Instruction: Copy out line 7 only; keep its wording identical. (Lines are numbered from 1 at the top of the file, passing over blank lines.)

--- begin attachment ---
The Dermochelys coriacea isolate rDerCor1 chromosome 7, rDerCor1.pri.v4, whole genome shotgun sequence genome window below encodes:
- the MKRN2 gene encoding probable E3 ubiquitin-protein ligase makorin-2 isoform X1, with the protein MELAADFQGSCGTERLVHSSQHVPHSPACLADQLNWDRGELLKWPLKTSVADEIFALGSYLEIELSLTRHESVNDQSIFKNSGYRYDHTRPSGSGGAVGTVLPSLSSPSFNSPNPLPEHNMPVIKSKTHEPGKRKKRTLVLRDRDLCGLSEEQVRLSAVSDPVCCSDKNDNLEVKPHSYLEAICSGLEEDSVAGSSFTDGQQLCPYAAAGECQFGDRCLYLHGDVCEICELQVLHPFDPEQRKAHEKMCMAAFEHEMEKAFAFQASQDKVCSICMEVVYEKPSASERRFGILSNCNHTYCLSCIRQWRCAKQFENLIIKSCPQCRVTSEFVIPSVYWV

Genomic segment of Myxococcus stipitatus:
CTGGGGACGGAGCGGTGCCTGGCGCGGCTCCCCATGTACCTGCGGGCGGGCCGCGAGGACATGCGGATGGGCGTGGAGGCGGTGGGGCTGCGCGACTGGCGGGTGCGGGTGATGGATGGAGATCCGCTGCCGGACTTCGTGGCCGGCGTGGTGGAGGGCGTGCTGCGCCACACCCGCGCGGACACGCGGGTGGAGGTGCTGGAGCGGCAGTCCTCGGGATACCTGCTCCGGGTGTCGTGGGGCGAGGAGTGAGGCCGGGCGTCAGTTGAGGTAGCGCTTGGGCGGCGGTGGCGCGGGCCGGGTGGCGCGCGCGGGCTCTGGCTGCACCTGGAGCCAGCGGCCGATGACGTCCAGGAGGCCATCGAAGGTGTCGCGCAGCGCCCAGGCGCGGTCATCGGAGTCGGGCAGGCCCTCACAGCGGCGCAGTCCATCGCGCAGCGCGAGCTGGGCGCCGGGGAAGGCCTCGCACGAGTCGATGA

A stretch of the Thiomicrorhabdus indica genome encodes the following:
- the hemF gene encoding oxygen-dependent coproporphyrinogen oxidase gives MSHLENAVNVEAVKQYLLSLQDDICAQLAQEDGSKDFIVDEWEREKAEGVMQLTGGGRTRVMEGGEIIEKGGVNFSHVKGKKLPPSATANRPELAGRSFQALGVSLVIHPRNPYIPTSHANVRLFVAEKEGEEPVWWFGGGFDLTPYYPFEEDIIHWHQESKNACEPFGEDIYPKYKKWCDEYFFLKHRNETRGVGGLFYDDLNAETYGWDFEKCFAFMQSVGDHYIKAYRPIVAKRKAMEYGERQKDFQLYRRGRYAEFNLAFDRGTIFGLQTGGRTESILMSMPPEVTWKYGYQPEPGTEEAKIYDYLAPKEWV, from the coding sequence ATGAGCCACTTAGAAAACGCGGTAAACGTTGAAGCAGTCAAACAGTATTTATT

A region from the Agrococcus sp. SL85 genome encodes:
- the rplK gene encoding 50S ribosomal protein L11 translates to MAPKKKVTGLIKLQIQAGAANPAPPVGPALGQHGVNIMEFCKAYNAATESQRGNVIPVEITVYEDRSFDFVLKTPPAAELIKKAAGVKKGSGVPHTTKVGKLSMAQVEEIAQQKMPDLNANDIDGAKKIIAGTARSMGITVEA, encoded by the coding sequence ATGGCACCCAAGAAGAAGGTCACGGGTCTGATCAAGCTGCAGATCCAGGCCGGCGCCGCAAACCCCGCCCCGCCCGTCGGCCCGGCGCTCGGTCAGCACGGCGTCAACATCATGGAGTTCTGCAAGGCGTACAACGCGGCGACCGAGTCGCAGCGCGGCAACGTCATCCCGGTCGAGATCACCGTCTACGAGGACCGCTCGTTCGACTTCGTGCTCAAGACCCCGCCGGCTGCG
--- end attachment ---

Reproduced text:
A region from the Agrococcus sp. SL85 genome encodes: